34 Railway Age // September 2022 railwayage.com 2022 Product & Innovations showcase


Finally, if a vehicle becomes disabled on the crossing, GCORS edge image processor determines when the vehicle is in imminent danger of being struck by the train, and a warning alert is immediately communicated to the railroad ENS.

Trinsight is an end-to-end supply chain platform that combines real-time track ing with powerful data and analytics to optimize supply chain performance. With cloud-enabled data, insights, and analytics, you can make informed decisions to improve operations and reduce costs making your supply chain more fluid, reli able, and Trinsightefficient.creates a digital twin of your supply chain using timely, accurate, and configurable data. It captures all aspects of your supply chain, from origin to desti nation, including shipment status and cost. The data can simulate your network enabling you to change supply chain parameters and model opportunities for network optimization.TheShipment Management application allows real-time tracking of railcars letting users know location and status. With numerous sensor options, unique configurations, and built with our unique rail industry expertise, Trin sight delivers actionable insights through tailored reports and real-time critical alerts.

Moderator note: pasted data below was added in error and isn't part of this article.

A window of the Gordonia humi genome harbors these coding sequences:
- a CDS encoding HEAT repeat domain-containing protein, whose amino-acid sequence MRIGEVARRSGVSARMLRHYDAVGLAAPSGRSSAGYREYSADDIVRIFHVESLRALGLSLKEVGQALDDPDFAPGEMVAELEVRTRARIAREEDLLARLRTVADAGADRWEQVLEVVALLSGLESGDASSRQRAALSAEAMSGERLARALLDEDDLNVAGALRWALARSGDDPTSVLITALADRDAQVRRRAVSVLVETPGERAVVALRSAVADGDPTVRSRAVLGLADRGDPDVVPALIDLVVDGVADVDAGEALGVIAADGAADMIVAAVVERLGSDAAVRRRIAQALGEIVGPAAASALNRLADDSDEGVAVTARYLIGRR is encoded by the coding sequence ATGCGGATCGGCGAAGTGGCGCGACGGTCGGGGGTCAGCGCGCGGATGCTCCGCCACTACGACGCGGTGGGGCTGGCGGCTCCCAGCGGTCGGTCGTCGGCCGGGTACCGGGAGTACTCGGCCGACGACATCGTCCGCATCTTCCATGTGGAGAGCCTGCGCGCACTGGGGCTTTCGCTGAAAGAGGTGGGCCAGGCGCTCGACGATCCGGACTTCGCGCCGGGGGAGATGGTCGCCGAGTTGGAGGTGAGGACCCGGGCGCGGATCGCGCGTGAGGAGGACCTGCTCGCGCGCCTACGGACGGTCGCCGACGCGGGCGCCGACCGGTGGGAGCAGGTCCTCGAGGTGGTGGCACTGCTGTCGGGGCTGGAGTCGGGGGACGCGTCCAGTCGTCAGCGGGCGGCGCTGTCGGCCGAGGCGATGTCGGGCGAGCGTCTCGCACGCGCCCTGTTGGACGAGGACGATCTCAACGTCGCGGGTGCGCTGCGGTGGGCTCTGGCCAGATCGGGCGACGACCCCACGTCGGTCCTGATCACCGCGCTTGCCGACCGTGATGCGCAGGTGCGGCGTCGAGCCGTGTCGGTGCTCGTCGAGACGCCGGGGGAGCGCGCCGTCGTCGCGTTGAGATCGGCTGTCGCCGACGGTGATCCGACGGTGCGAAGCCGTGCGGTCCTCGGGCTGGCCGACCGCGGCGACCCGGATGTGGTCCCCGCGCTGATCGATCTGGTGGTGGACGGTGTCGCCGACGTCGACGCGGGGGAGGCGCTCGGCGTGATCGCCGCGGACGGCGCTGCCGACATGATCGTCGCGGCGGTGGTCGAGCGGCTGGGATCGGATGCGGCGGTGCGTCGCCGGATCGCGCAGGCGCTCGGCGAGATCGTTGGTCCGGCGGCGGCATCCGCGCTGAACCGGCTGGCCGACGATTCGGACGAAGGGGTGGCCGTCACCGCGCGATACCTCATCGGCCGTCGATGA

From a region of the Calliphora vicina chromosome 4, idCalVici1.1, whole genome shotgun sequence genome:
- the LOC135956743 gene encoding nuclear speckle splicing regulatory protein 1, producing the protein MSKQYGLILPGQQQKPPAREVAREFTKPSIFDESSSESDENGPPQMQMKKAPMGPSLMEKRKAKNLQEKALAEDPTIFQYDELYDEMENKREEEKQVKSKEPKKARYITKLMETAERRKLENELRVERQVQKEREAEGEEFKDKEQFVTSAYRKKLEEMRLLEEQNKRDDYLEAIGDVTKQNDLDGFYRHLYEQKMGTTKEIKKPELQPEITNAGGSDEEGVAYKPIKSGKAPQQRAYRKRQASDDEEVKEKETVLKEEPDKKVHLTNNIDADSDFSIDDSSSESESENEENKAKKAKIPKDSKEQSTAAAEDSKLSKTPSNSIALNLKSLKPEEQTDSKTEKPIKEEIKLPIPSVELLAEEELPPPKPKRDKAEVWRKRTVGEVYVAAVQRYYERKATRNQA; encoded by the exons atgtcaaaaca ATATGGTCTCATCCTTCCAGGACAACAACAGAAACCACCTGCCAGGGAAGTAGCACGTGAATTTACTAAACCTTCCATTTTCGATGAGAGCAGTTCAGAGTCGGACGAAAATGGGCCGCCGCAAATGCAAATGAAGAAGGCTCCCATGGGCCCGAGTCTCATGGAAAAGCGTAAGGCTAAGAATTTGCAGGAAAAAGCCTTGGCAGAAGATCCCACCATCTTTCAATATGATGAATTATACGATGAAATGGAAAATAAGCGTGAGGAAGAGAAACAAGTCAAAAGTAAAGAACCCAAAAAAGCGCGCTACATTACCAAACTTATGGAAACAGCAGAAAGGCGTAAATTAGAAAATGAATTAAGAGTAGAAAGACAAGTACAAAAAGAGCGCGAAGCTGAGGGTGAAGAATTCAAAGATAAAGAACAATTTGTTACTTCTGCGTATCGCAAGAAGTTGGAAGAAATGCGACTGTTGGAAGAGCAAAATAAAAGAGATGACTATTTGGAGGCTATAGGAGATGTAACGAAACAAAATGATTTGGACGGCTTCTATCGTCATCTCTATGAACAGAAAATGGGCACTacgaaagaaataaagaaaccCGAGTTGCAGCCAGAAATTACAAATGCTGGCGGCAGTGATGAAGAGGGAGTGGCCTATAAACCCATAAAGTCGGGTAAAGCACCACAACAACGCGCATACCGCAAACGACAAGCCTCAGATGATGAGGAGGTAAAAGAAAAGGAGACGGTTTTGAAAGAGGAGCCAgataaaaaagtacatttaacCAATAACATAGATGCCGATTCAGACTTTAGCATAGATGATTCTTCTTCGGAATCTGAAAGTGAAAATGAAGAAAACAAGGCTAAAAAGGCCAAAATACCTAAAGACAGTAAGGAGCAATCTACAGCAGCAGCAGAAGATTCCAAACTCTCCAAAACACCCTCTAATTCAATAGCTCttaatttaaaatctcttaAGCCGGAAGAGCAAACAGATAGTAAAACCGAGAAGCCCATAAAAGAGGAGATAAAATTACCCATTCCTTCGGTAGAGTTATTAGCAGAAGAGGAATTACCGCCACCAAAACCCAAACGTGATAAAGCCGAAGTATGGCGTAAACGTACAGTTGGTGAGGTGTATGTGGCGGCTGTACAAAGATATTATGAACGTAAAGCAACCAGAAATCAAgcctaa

September 2022 // Railway Age 35railwayage.com 2022 Product & innovations showcase


The Yard Management application monitors railcars from the time they enter the yard until the time they leave. Data monitored for each car can include Arrived, Inspected, Cleaned, Repaired, Loaded, Billed and Departed status changes. The data is then used to analyze operational efficiency, yard cycle times and bottlenecks, and can be used to review/audit demurrage calculations and other fees (switching, cleaning, etc.).